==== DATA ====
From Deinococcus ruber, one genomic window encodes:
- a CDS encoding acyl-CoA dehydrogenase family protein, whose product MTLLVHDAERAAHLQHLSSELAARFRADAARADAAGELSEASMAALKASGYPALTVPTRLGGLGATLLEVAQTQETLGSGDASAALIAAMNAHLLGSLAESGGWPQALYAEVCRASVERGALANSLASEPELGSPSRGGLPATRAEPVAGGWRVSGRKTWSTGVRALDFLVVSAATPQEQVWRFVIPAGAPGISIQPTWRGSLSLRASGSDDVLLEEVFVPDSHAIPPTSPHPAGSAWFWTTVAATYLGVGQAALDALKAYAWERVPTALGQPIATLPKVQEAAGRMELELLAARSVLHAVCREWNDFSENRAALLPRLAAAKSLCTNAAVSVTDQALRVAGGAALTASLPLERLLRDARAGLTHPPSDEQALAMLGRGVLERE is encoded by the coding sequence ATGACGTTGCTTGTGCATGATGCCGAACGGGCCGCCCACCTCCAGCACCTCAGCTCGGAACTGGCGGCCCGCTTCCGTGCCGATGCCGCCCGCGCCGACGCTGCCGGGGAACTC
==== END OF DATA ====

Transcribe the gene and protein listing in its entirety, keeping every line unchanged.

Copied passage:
From Deinococcus ruber, one genomic window encodes:
- a CDS encoding acyl-CoA dehydrogenase family protein, whose product MTLLVHDAERAAHLQHLSSELAARFRADAARADAAGELSEASMAALKASGYPALTVPTRLGGLGATLLEVAQTQETLGSGDASAALIAAMNAHLLGSLAESGGWPQALYAEVCRASVERGALANSLASEPELGSPSRGGLPATRAEPVAGGWRVSGRKTWSTGVRALDFLVVSAATPQEQVWRFVIPAGAPGISIQPTWRGSLSLRASGSDDVLLEEVFVPDSHAIPPTSPHPAGSAWFWTTVAATYLGVGQAALDALKAYAWERVPTALGQPIATLPKVQEAAGRMELELLAARSVLHAVCREWNDFSENRAALLPRLAAAKSLCTNAAVSVTDQALRVAGGAALTASLPLERLLRDARAGLTHPPSDEQALAMLGRGVLERE is encoded by the coding sequence ATGACGTTGCTTGTGCATGATGCCGAACGGGCCGCCCACCTCCAGCACCTCAGCTCGGAACTGGCGGCCCGCTTCCGTGCCGATGCCGCCCGCGCCGACGCTGCCGGGGAACTC